BOSS

BOSS – S1E08

"Choose"

I have had—and continue to have—a lot of faith in Boss, but I think even the show’s biggest fans would have to admit that this first season has been frustratingly uneven. From moment to moment, Boss has seemed to teeter on the razor’s edge between the ridiculous and the sublime, never coming down completely on either side of the line. Those of us who have invested in it—and, sadly, there don’t seem to be many of us—have been waiting impatiently to see which way it was ultimately going to go. Continue reading

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BOSS – S01E07

"Stasis"

Boss is at its best when it pulls all its various threads together into one tight, taut strand. It happened two weeks ago with "Remembered," and it happens again this week with "Stasis," the season's penultimate episode, written by Bradford Winters. Continue reading

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BOSS – S01E06

"Spit"

"And everyone will be happy, all the millions of creatures, except for the hundred thousand of those who govern them. For only we, we who keep the mystery, only we shall be unhappy." — from The Brothers Karamazov, by Fyodor Dostoevsky

I was initially annoyed at Boss for dropping a random reference to my favorite novel—Fyodor Dostoevsky's The Brothers Karamazov—in a scene that neither called for it nor explained it. Meeting with Kitty (Kathleen Robertson) about the class-action lawsuit against the mayor, a lawyer makes a clumsy, seemingly throwaway comment about how the mayor has a "choice." "Sort of," he says. "I mean, does man really have free choice? The Brothers Karamazov. 'The Grand Inquisitor?' Changed my life."

For me, the line fell flat—seeming to exist simply to make the character quirky, and to introduce a shallow literary reference—until hours later, when I actually thought about it in relation to the rest of the episode. The "Grand Inquisitor" chapter of The Brothers Karamazov is about free will (though not exactly in the way the scene implies); more to the point, however, it is about power, and governance, and the ways in which those who govern justify their crimes. Continue reading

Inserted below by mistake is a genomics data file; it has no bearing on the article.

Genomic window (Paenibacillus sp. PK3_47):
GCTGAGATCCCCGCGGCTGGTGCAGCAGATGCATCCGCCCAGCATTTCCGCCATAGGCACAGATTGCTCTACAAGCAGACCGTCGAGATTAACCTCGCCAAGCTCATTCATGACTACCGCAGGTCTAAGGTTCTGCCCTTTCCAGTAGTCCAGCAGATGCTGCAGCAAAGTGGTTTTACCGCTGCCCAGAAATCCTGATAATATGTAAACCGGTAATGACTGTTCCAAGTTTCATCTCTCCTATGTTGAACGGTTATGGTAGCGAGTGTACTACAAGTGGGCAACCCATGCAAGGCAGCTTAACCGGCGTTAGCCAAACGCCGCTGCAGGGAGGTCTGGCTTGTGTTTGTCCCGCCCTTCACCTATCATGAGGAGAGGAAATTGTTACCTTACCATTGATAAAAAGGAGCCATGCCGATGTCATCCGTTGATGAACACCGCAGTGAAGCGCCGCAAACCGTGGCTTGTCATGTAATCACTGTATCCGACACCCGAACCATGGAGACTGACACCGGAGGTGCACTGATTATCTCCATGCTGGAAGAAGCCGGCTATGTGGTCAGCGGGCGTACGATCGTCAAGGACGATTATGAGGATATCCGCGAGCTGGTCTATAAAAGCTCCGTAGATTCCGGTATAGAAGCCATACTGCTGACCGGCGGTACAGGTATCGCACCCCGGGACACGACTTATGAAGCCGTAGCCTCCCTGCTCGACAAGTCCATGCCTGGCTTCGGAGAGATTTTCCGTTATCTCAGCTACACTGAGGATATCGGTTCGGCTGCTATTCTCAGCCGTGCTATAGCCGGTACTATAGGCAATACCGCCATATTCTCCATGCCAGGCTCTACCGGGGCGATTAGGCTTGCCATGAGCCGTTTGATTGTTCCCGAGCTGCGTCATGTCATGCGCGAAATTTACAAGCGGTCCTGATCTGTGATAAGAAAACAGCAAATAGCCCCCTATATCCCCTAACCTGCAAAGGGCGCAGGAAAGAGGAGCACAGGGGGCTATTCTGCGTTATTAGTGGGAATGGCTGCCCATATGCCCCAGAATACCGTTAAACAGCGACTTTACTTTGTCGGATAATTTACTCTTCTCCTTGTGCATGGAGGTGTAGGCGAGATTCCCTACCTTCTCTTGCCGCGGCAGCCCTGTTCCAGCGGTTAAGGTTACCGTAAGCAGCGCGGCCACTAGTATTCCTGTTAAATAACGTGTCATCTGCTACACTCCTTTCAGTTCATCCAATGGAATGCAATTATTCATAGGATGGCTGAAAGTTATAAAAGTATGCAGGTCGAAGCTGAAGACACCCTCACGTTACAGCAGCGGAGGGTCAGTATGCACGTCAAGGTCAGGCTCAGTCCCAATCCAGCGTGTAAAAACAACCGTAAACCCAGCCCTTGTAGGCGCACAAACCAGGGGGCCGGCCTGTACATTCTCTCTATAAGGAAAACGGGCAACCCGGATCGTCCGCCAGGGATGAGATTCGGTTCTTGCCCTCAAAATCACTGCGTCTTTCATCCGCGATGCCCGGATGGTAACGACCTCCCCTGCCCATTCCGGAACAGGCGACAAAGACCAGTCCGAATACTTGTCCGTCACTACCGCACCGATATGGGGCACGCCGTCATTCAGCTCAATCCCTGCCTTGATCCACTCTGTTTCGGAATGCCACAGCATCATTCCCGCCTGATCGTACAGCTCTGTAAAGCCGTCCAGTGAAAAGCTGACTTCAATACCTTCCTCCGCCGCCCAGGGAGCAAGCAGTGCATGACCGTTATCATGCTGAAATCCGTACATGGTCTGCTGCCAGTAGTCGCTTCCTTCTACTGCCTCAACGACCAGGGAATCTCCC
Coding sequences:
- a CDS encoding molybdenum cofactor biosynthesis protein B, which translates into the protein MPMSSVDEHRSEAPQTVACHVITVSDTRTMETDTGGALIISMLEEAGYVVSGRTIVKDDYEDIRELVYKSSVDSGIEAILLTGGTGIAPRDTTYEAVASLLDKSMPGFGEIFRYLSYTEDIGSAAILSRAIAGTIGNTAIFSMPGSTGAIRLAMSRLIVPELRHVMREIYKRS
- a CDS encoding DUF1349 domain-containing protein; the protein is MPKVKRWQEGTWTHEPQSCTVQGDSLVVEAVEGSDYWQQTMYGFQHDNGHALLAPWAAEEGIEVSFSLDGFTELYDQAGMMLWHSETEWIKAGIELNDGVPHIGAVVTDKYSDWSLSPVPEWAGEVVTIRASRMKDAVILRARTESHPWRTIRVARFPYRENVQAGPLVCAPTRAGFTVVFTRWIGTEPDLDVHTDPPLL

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BOSS – S1E05

"Remembered"

This is the episode of Boss I've been waiting for. Written by Angelina Burnett, "Remembered" largely refrains from the show's usual smutty excesses, and scales back the personal soap opera to the point where it complements, but does not dominate, the more interesting goings-on at City Hall. With a strong premise and a clear narrative throughline—focusing on the staff's attempt to control the toxic-waste story—“Remembered” is a tight, tense, breathless hour of television. Continue reading

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BOSS – S1E04

"Slip"

Four episodes in, and I'm starting to feel that the problem with Boss may be its main character. This is not necessarily a reflection on Kelsey Grammer's performance, but the subplots surrounding Thomas Kane and his illness tend to be the most melodramatic and absurd, bogging the show down terribly and leading it into silliness after silliness. Continue reading

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BOSS – S1E03

"Swallow"

I like to imagine the writers' room at Boss as a constant negotiation between the side of the room that wants to do serious political drama and the side of the room that just wants lots and lots of gratuitous sex. In short, the battle for this show's soul is being fought between Team Wonk and Team Wank: Continue reading

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BOSS – S1E02

"Reflex"

I ended my review of the first episode of Boss saying that this show's success would depend on its willingness to balance its more sophisticated elements with its more sensationalistic ones. I have to begin this week's review making the same point, because I'm already worried that Boss is not really interested in fighting that battle. "Reflex" hews much closer to the sleazier side of the street than the pilot did. Continue reading

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BOSS – S1E1

"Listen"

"Chicago is not the most corrupt American city," Studs Terkel once said. "It is the most theatrically corrupt." It is that quality of theatrical corruption that makes Chicago (my adopted hometown) the perfect setting for Boss, a new original series on STARZ (Fridays, 10/9c). For, make no mistake, Chicago is every bit as much the central character of Boss as Baltimore was in The Wire, a show to which this series nobly aspires to resemble. Boss isn't The Wire, of courseit is indeed more "theatrical" than David Simon's series, and so more prone to the maudlin and melodramatic—but so far it is doing many very ambitious things right, and has the potential to be one of the best new shows of the year. Continue reading

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